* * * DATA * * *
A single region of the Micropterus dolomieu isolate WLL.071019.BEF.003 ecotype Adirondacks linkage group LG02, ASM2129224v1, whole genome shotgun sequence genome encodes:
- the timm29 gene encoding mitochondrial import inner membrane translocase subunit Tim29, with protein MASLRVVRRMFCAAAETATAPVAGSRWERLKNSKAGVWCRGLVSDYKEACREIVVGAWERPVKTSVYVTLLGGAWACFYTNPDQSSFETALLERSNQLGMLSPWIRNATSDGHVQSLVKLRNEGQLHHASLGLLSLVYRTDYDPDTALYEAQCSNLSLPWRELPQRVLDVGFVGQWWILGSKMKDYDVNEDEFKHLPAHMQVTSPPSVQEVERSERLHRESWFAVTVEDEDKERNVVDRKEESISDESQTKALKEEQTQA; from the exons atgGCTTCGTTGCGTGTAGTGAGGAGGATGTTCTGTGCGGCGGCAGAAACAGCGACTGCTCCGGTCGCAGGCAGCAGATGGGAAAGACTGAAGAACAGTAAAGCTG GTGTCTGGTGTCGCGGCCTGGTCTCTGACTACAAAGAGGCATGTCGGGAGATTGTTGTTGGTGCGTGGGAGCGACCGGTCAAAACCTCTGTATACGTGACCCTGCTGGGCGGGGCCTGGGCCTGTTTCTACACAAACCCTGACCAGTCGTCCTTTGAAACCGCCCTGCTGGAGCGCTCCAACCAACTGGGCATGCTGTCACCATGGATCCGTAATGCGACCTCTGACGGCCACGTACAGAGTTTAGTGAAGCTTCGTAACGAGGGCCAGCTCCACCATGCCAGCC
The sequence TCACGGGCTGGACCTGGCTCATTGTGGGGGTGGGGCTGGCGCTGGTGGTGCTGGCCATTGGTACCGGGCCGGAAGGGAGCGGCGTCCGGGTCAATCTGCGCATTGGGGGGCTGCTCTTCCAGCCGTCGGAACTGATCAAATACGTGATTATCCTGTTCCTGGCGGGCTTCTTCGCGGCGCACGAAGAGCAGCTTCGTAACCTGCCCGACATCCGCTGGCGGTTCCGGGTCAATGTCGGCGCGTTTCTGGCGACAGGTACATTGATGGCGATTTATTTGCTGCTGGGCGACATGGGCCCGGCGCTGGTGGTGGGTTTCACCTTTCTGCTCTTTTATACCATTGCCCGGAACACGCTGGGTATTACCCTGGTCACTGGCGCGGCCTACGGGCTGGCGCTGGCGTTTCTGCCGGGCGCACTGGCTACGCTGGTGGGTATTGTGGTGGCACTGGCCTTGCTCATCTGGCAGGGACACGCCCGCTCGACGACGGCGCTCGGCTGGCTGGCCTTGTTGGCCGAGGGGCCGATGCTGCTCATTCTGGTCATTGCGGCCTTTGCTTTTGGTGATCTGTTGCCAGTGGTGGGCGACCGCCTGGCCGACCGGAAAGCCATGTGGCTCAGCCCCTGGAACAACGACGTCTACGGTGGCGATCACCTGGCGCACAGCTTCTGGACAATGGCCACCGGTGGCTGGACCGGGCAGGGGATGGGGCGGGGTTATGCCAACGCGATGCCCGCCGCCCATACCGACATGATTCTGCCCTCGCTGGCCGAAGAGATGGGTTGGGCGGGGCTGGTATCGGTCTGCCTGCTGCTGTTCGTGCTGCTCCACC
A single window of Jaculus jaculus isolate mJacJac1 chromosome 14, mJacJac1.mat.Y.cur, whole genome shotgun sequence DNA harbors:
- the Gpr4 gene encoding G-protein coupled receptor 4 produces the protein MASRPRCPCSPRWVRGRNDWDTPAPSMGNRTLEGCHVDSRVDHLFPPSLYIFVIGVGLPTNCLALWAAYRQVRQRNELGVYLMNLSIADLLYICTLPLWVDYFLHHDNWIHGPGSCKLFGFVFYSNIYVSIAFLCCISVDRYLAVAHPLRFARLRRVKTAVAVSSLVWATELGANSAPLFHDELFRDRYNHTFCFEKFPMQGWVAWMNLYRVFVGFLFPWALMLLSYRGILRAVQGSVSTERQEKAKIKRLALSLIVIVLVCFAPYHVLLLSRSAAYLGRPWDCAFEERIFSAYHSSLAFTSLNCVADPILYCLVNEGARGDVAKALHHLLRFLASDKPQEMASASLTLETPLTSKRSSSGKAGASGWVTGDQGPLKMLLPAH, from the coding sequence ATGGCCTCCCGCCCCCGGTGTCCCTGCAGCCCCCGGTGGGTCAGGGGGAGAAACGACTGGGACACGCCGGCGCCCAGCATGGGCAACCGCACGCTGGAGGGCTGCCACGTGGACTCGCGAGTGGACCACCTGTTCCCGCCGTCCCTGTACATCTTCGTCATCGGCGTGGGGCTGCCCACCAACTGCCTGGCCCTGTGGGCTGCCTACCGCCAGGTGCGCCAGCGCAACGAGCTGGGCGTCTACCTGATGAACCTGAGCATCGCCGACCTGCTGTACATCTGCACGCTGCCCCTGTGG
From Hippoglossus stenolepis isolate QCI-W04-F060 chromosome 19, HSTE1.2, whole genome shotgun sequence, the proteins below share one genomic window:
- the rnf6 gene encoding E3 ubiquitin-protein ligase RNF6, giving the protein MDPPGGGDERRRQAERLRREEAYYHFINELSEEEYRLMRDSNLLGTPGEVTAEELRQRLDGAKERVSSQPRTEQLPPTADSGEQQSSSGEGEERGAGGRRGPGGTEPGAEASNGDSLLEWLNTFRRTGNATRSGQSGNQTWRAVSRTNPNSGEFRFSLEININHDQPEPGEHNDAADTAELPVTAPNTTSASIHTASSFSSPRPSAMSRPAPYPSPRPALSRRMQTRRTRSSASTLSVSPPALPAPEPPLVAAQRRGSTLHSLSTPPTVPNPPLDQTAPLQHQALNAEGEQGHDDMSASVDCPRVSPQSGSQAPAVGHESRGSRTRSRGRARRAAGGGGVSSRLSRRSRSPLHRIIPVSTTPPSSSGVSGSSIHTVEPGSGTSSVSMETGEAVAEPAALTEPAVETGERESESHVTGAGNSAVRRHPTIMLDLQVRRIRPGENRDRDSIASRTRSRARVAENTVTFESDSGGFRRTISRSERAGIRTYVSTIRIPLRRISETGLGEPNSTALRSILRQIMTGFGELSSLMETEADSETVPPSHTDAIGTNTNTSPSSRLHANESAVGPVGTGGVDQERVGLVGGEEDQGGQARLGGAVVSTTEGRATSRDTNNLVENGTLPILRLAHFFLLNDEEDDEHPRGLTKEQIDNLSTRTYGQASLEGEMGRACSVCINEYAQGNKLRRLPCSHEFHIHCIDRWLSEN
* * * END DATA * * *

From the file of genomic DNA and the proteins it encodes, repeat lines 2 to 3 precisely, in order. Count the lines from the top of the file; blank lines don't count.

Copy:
- the timm29 gene encoding mitochondrial import inner membrane translocase subunit Tim29, with protein MASLRVVRRMFCAAAETATAPVAGSRWERLKNSKAGVWCRGLVSDYKEACREIVVGAWERPVKTSVYVTLLGGAWACFYTNPDQSSFETALLERSNQLGMLSPWIRNATSDGHVQSLVKLRNEGQLHHASLGLLSLVYRTDYDPDTALYEAQCSNLSLPWRELPQRVLDVGFVGQWWILGSKMKDYDVNEDEFKHLPAHMQVTSPPSVQEVERSERLHRESWFAVTVEDEDKERNVVDRKEESISDESQTKALKEEQTQA; from the exons atgGCTTCGTTGCGTGTAGTGAGGAGGATGTTCTGTGCGGCGGCAGAAACAGCGACTGCTCCGGTCGCAGGCAGCAGATGGGAAAGACTGAAGAACAGTAAAGCTG GTGTCTGGTGTCGCGGCCTGGTCTCTGACTACAAAGAGGCATGTCGGGAGATTGTTGTTGGTGCGTGGGAGCGACCGGTCAAAACCTCTGTATACGTGACCCTGCTGGGCGGGGCCTGGGCCTGTTTCTACACAAACCCTGACCAGTCGTCCTTTGAAACCGCCCTGCTGGAGCGCTCCAACCAACTGGGCATGCTGTCACCATGGATCCGTAATGCGACCTCTGACGGCCACGTACAGAGTTTAGTGAAGCTTCGTAACGAGGGCCAGCTCCACCATGCCAGCC
The sequence TCACGGGCTGGACCTGGCTCATTGTGGGGGTGGGGCTGGCGCTGGTGGTGCTGGCCATTGGTACCGGGCCGGAAGGGAGCGGCGTCCGGGTCAATCTGCGCATTGGGGGGCTGCTCTTCCAGCCGTCGGAACTGATCAAATACGTGATTATCCTGTTCCTGGCGGGCTTCTTCGCGGCGCACGAAGAGCAGCTTCGTAACCTGCCCGACATCCGCTGGCGGTTCCGGGTCAATGTCGGCGCGTTTCTGGCGACAGGTACATTGATGGCGATTTATTTGCTGCTGGGCGACATGGGCCCGGCGCTGGTGGTGGGTTTCACCTTTCTGCTCTTTTATACCATTGCCCGGAACACGCTGGGTATTACCCTGGTCACTGGCGCGGCCTACGGGCTGGCGCTGGCGTTTCTGCCGGGCGCACTGGCTACGCTGGTGGGTATTGTGGTGGCACTGGCCTTGCTCATCTGGCAGGGACACGCCCGCTCGACGACGGCGCTCGGCTGGCTGGCCTTGTTGGCCGAGGGGCCGATGCTGCTCATTCTGGTCATTGCGGCCTTTGCTTTTGGTGATCTGTTGCCAGTGGTGGGCGACCGCCTGGCCGACCGGAAAGCCATGTGGCTCAGCCCCTGGAACAACGACGTCTACGGTGGCGATCACCTGGCGCACAGCTTCTGGACAATGGCCACCGGTGGCTGGACCGGGCAGGGGATGGGGCGGGGTTATGCCAACGCGATGCCCGCCGCCCATACCGACATGATTCTGCCCTCGCTGGCCGAAGAGATGGGTTGGGCGGGGCTGGTATCGGTCTGCCTGCTGCTGTTCGTGCTGCTCCACC